For many, today, Monday 5th is the first day back to work since the festive season begun. And if world trend and statistics are to be considered, most people still suffer from holiday hangover.
By now however, the gifts boxes and wrappers have been put way. The champagne glasses washed and safely tucked away until next Christmas or the next big event, whichever comes sooner.
Those who traveled to their holiday homes have since locked them and headed back to urban centres from which they operate. And life is generally getting back to a semblance of normal. The only remnants of the holidays remains in the way we feel or look.
The over indulgence in both food and drinks, usually alcoholic, not to mention the sleepless nights, leave one’s body craving for some form of relief.
Unknown to many, the sluggish slow pace we seem to move about after the festivities has a lot to do with our food and alcohol consumption habits.
Not to be a party pooper however, I fully appreciate the important role of food, fun and fellowship, especially during special seasons and occasions.
The question now begs, ‘how do we get back to our active selves? How can we cleanse our bodies of all the accumulated matter and move on with the year? It is to this last question that many people seem to answer by turning to detoxification (detox in short) diets.
Detoxing is short for detoxification i.e. the process of removing toxic substances from the body. More specifically, detoxification refers to a number of different approaches by which the body is cleansed of harmful substances.
These include treatments for drug addiction and alcoholism, adopting certain diet plans that are thought to be innocuous to the body in general, alternate treatment methods (herbal, electromagnetic, acupuncture etc.), and other processes that focus on making the toxic substances less toxic to preclude their harmful effects.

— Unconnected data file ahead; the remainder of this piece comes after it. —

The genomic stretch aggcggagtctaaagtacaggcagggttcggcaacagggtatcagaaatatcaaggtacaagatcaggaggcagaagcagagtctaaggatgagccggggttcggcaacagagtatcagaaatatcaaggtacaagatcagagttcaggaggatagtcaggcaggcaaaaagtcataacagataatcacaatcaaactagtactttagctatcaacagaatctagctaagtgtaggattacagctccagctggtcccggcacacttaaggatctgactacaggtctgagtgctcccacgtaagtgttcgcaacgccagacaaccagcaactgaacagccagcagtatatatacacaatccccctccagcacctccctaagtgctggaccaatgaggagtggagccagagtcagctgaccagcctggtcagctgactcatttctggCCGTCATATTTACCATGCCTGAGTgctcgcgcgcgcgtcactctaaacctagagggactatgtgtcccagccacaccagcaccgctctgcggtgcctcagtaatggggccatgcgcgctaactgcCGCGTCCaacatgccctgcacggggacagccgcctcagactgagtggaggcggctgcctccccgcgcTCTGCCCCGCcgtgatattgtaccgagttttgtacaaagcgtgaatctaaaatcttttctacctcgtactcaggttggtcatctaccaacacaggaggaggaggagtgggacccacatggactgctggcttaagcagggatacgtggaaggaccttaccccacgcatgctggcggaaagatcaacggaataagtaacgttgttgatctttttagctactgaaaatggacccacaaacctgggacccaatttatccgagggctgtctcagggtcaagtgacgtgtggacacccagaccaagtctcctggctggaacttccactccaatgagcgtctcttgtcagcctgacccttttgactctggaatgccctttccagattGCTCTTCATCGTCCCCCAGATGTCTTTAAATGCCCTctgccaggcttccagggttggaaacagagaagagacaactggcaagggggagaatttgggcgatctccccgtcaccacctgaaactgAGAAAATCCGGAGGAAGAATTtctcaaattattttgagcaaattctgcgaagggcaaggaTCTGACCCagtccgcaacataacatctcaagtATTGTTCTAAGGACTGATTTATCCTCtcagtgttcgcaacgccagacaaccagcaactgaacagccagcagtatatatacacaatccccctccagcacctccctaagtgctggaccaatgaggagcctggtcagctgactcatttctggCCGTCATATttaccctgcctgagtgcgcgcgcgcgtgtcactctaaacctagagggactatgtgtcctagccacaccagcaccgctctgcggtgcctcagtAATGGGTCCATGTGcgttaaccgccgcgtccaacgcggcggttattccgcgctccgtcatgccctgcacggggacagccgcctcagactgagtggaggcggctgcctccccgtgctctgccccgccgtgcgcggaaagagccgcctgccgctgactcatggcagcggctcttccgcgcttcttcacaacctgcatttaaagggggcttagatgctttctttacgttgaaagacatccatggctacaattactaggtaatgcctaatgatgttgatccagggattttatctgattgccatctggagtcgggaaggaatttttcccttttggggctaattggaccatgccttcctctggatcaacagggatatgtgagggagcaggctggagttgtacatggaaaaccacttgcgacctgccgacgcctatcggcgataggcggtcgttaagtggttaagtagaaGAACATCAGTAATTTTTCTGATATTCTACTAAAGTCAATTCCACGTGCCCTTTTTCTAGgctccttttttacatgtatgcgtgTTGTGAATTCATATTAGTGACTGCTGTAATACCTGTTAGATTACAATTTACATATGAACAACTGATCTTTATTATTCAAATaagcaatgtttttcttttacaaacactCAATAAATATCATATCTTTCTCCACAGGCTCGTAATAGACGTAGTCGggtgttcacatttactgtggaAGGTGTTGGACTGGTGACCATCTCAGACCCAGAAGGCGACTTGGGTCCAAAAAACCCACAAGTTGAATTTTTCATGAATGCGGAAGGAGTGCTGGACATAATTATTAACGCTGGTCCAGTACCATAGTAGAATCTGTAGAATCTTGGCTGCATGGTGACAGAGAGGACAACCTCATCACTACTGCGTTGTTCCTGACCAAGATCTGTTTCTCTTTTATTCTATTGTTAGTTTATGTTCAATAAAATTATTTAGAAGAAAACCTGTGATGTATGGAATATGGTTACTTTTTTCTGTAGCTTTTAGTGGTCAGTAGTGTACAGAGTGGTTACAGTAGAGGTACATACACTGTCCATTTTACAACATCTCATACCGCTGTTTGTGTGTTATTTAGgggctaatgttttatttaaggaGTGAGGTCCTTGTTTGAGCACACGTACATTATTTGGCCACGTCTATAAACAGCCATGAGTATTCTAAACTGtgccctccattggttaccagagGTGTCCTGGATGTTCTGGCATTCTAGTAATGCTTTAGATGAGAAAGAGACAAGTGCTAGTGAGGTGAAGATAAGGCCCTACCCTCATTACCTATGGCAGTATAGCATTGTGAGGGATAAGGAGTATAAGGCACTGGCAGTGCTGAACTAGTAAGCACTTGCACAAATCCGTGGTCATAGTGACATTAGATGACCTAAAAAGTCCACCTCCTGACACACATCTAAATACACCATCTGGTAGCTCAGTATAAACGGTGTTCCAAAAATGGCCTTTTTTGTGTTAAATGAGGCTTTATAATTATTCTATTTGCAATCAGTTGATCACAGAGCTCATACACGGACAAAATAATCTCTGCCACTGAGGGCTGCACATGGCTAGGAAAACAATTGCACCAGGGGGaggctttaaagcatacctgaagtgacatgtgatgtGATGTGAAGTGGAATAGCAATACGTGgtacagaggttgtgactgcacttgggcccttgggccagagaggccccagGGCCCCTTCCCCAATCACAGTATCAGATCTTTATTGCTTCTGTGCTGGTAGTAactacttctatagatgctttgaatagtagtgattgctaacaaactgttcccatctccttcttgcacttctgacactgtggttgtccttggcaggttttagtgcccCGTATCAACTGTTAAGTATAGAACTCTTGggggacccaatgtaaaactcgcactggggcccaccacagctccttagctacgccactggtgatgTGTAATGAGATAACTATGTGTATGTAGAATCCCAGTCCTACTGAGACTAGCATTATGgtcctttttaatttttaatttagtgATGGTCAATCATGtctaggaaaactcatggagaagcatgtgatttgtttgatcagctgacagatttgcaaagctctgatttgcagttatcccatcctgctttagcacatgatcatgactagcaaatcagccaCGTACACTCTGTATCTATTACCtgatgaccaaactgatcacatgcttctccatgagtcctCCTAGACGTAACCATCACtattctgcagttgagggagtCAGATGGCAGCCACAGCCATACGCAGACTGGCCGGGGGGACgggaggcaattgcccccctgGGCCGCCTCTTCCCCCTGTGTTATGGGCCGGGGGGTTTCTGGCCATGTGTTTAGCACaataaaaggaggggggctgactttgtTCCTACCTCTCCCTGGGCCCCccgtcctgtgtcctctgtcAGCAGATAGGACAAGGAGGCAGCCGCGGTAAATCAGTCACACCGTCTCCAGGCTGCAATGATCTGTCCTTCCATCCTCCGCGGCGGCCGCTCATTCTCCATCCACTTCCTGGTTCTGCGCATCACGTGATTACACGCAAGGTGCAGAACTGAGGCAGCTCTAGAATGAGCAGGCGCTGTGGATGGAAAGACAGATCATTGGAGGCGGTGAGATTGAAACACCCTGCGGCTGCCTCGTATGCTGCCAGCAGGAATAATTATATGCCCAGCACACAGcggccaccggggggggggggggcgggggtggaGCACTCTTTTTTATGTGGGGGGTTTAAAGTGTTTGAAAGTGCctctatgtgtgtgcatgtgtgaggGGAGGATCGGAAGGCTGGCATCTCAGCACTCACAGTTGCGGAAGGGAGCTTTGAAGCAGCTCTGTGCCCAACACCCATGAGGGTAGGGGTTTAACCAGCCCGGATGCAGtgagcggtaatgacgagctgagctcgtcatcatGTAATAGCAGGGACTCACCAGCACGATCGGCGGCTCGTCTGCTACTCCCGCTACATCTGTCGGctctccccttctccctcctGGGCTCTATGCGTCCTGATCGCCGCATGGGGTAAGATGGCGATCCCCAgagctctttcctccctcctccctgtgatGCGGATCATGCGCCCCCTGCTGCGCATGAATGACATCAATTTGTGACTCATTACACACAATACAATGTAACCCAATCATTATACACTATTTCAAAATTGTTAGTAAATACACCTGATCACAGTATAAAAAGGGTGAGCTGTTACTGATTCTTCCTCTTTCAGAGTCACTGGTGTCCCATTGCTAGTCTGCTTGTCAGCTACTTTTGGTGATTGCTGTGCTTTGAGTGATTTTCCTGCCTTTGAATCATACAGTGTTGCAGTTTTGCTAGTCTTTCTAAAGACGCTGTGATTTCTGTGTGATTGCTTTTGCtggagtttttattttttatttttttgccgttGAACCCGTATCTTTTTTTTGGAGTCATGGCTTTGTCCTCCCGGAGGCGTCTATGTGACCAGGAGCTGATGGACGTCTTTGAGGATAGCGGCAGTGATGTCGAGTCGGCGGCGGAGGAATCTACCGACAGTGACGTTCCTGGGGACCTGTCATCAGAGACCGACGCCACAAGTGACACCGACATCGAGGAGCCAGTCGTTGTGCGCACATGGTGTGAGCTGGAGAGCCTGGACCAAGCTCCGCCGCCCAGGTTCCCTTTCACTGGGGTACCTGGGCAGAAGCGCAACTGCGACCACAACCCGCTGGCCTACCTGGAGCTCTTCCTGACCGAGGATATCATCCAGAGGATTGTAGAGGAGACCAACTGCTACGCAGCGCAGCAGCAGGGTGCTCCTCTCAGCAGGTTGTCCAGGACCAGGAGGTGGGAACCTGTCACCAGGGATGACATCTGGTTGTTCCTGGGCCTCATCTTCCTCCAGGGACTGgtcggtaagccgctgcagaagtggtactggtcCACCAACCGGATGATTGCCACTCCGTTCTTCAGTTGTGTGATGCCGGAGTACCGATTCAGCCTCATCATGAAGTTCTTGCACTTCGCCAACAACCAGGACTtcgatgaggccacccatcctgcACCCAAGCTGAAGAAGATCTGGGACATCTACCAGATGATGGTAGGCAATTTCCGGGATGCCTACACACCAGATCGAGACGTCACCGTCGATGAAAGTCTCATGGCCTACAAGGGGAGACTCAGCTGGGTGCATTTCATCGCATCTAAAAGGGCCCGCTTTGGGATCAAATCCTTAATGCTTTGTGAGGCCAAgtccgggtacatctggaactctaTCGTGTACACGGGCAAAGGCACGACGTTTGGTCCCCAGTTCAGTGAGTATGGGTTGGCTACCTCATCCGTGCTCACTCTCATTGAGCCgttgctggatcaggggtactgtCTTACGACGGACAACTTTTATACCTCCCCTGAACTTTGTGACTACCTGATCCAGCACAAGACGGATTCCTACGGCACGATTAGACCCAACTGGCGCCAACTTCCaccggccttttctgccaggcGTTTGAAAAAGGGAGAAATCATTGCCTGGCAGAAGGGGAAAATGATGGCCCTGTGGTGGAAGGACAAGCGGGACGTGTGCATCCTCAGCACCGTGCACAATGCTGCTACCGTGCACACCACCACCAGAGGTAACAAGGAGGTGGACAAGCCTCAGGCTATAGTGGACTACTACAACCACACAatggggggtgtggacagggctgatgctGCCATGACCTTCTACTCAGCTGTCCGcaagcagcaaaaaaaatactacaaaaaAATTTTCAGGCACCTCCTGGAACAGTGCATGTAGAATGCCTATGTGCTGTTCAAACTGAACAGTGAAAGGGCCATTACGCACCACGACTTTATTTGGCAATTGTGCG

Detoxification is classified in two classed; artificial and natural. The Human Need for detoxing is expound in the acclaimed book ‘Peer Prejudice and Discrimination’, by the late Dr. Harold Fishbein.
Here, he explains how our attitudes are shaped by the fact that as humans, our bodies have not changed significantly for the last 10,000 years. On the contrary, our societies and cultures have undergone extreme dynamism.
The discovery of innumerable chemicals and their use in synthetic food has caused several toxic substances to enter our bodies where no defensive system is developed enough to rid of them.
Hence we need detoxification for our survival. Scientists agree that if we had been living the old lifestyle and eating the same food, we would be more adapted to the environmental conditions.
Natural detox is mostly performed by the kidneys and liver; both organs playing special roles in removing toxic compounds (mostly those rich in nitrogen) from the body. Artificial detoxing is mostly carried out by techniques such as dialysis and chelation therapy.
Clearing the system by detoxing promises all kinds of results and is now a multi-million pound industry, with products and supplements to help expel unwanted toxins. But making dietary changes is at the core of most.
It can reportedly help people lose weight, beat cellulite, banish bloating and make your skin glow. The theory behind the diet is that bodies are continually overloaded with toxins, which build up in a person’s system and cause problems.
However, various schools of scientists now dispel the theories that have long supported the idea of detoxing. The British Dietetic Association says detox diets are marketing myths rather than nutritional reality.
“Detox is a meaningless term that is used all the time and because it hasn’t been defined, it’s impossible to say if it has worked or if it hasn’t,” says a spokesman. It further asserts that “the body is set up to deal with the chemicals it doesn’t want, and excrete them.”
A recent study by American researchers also concluded that detox diets do no more than the body’s own natural system to get rid of toxins. They said most modern books and detox kits serve up “empty promises”.
Scientists and dieticians argue that the benefits people feel are not due to their body getting rid of excessive toxins but are due to changing from what is likely to have been a “poor” diet.
Detoxing can actually be dangerous for groups such as teenagers or pregnant women, who cannot afford to deprive themselves of food groups. But some health experts say detoxing does have its benefits and can improve people’s diets.
The best way to ‘detox’ is probably not to over indulge in the first place. This may be too late to consider, as the deed may already have been done. Whether to detox or not, the sooner you get up and running, the less time you’ll waste in this first month of the year.